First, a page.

In a 390-3 vote Monday, a new version of the legislation, which was first passed six years ago before it was ruled unconstitutional by the Supreme Court, awaits passage of a twin Senate bill before it can go to President Barack Obama for his signature.
The high court invalidated the first version of the bill because the justices said simply saying you've served in the military when you haven't can't be a criminal act because it violates the First Amendment. The new bill, written by Rep. Bill Heck, R-Nev., says someone can only be charged if they're lying about military service for profit.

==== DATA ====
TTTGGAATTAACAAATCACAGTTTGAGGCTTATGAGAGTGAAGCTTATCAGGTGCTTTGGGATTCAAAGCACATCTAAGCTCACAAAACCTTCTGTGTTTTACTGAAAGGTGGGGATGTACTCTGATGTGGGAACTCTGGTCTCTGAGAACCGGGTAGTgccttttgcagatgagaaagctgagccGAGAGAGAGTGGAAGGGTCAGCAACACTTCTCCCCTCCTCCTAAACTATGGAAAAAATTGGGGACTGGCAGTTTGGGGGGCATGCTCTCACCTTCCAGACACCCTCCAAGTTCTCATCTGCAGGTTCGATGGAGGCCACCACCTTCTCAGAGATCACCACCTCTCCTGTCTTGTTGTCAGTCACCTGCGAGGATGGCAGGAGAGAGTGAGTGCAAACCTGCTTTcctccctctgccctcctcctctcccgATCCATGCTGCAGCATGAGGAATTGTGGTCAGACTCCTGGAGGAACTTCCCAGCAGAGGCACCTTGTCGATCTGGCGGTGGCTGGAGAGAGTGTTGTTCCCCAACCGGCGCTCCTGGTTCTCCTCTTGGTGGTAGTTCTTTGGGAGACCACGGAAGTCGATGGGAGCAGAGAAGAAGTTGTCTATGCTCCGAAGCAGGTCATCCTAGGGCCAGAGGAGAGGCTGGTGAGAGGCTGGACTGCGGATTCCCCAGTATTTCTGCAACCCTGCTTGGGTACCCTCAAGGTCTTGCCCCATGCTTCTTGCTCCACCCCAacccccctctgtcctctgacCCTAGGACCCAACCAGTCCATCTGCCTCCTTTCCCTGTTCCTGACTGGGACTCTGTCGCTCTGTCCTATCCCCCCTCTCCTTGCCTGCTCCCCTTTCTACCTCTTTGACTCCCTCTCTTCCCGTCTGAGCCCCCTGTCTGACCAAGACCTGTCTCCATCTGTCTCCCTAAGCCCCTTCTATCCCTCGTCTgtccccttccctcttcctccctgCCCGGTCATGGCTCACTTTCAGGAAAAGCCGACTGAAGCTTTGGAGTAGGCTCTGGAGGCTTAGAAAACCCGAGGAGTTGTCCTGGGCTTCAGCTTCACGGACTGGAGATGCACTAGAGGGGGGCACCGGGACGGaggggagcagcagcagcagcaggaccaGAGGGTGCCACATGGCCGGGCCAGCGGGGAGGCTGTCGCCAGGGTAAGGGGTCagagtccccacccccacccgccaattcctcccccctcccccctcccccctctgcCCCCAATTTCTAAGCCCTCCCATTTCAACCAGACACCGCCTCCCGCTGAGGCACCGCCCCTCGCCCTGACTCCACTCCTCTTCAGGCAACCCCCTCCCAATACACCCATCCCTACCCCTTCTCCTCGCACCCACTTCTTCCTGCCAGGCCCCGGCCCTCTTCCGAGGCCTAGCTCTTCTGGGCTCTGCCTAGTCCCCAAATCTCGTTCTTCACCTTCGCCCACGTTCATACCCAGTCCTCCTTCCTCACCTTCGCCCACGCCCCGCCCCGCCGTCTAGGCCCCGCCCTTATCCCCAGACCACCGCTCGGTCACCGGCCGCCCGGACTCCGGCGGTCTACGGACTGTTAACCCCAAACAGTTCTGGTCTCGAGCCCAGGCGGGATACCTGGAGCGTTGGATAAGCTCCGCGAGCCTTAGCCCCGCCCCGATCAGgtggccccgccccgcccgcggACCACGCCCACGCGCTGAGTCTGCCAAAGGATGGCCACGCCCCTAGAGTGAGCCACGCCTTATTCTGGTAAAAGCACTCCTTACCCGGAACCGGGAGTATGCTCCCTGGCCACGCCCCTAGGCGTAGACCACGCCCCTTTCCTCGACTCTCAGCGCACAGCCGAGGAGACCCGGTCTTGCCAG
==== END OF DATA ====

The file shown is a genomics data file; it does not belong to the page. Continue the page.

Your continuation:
"The awards, and the men and women who have earned them, in some cases posthumously, are worthy of the utmost respect and sanctity," Heck told ABC News. "Benefiting from lying about receiving one of these awards is an affront to all who have worn the uniform and especially to those who made the ultimate sacrifice for our country."
The Senate version of the bill, introduced by Sen. Dean Heller, R-Nev., remains in committee.